[Note: I did finish this book in February (and even started writing this post then!) but have just gotten around to taking the "Now" photos below. Cross country moving is kind of putting a damper on my free time!]
This one off the TBP list was a quick one, which is good because February was both short and hectic. As I went through this book, I was constantly seeking out places I knew, and there were plenty.
Reading this book, I discovered that City Hall used to have a tower. Here it is in 1906:
But it was removed in 1937 due to "instabilities." Here it is today:
Looks almost exactly the same, except for the streetlight out front and a bit more folliage:
One of my favorite non-Victorian Alameda homes was featured. Here it is in 1934:
My photo today doesn't do it justice... mostly because I felt creepy spending too much time hanging around in front of someone's house, taking photos. But it's a really lovely house, sitting on a pretty cool piece of property:
And, of course, the Alameda Theatre -- this photo was taken in 1933:
When I moved here in 2000, it looked like the photo above and the theatre was not open. They have since restored it, tacked a multiplex on the side, and re-opened.
They did a pretty good job of the architecture of the mulitplex -- it blends in well, and does not obscure the original structure. You cannot see much of it here, but it's in the left portion of this photo (taken today):
Here's a random cute Victorian -- I wish I had set up my "now" shot better, but it was another one of those awkward moments where I did not want to spend too much time taking a photograph of someone else's house. Here it is in 1910:
According to the caption in the book, it's still around today "minus some of the front porch gingerbread and the cat on the roof." Love the reference to the cat -- I might have missed him otherwise. I drove by today and snapped this shot (sneakily, out the window of my car...):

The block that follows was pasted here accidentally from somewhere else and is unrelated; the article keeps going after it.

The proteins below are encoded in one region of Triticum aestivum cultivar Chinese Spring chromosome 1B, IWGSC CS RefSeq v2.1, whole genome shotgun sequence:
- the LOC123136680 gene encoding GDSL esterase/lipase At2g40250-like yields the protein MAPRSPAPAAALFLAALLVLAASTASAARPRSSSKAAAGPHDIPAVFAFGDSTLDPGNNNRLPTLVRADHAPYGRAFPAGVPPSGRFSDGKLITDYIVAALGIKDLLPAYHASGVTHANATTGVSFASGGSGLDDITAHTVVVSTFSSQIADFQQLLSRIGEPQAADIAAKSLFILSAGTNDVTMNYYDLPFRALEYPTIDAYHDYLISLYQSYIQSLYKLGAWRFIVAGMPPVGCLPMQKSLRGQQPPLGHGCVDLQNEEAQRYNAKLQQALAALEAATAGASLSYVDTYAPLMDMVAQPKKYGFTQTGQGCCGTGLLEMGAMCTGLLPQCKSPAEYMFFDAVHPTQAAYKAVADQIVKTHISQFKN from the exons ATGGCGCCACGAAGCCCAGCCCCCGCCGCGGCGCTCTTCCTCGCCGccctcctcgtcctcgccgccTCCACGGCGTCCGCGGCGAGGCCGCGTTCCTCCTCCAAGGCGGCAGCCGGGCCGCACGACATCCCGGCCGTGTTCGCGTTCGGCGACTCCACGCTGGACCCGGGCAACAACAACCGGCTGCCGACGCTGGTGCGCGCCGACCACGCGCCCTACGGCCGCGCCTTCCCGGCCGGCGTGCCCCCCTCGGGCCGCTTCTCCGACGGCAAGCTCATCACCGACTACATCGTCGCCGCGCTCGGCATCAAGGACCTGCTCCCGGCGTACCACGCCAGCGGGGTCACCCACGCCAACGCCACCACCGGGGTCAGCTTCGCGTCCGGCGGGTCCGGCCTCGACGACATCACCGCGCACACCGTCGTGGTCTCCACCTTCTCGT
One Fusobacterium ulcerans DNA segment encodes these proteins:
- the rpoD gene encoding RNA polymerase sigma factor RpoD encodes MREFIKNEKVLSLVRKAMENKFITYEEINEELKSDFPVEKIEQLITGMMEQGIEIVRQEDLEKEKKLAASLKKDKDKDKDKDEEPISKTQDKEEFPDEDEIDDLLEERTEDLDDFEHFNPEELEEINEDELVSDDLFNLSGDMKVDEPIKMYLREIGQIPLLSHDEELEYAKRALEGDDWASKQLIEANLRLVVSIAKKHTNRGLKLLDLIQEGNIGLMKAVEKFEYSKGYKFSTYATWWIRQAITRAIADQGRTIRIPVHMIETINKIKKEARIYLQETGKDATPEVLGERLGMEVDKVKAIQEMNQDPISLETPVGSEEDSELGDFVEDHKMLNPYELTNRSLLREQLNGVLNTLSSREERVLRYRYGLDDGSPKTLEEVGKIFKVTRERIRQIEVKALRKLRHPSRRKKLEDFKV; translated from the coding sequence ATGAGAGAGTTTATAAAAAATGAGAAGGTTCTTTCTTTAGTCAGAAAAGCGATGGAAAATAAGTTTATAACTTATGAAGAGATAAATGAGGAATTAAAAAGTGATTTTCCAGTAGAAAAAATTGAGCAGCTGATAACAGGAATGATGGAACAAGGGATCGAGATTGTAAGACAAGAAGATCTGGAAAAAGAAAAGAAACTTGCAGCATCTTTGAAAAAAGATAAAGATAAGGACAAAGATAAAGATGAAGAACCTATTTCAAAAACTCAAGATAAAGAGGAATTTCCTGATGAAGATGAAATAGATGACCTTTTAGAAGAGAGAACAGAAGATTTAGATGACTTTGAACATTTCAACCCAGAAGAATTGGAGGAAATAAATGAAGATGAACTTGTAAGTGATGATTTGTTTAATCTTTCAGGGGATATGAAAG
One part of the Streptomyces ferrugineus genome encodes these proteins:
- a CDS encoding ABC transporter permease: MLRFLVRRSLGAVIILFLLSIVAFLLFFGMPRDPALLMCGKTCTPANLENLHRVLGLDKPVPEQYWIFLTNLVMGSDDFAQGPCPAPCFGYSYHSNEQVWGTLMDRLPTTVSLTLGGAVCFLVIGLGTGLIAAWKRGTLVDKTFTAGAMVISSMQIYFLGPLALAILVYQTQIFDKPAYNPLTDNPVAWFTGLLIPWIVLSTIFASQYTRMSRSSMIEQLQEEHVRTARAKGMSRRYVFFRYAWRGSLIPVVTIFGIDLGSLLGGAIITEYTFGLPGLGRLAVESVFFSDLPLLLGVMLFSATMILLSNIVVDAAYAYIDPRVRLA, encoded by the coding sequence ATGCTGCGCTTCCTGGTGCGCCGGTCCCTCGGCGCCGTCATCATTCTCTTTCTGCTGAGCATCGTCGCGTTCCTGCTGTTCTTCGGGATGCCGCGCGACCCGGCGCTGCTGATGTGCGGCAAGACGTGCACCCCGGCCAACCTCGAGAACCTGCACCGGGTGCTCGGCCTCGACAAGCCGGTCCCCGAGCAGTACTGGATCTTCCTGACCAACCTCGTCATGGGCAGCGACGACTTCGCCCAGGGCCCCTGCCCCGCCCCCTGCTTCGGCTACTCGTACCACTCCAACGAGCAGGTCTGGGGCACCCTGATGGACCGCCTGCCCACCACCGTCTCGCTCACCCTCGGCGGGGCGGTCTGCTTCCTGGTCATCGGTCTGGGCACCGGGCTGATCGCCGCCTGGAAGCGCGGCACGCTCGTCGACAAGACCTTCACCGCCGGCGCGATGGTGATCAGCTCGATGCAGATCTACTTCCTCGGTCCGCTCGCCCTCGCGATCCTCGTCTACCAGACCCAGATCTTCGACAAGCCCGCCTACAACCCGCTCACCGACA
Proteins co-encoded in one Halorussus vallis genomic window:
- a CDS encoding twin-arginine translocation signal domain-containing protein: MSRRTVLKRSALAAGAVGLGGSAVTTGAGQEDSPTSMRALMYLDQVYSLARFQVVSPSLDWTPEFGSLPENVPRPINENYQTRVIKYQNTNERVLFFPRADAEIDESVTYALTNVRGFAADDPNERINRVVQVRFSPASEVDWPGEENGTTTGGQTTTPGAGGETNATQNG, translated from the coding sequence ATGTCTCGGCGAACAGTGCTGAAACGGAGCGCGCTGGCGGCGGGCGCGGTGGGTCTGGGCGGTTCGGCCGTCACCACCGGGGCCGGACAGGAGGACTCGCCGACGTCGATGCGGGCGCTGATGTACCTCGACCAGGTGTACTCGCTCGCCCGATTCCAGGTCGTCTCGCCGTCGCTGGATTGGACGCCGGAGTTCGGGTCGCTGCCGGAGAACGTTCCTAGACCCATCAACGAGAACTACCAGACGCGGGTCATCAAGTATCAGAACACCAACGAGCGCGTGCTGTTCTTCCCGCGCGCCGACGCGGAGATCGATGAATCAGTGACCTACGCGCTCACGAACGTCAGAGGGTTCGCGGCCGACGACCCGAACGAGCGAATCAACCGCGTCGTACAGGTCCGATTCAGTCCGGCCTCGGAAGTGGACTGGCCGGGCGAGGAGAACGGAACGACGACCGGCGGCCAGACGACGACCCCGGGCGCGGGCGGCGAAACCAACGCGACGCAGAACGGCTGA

I think a large part of Alameda's present-day charm is its connection to its past and reading this book really reminded me of that. Here is a photo of the Elks' Club from 1911:
Over 100 years later, here's the photo I took today:
Here's a close up of the front doors from 1910:
And the 2012 shot:
Kind of cool, right?
There was some interesting information surrounding a lot of the cards, and sometimes there were humorous editorial asides, which I didn't mind in a little history/postcard book. I particularly liked reading the text of some of the post cards -- perhaps that's the allure of reading someone else's mail?
I wish I hadn't felt like such a creeper taking these photos -- I would love to see an "Alameda Then and Now" book that really lined up some of these shots better than I did on the fly.
Just for funsies, here's a photo I took of our house when I finished this book last month. I'll miss it. (sniff!)
We do have another book around here that shows the original owners with the house, circa 1890s. Need to dig that up!
For March, I'm going to stick with California while I'm still here and hit the Bechtle book. It was between that and East Bay Then and Now, but I'm a little worn out on "New vs. Old" photos right now.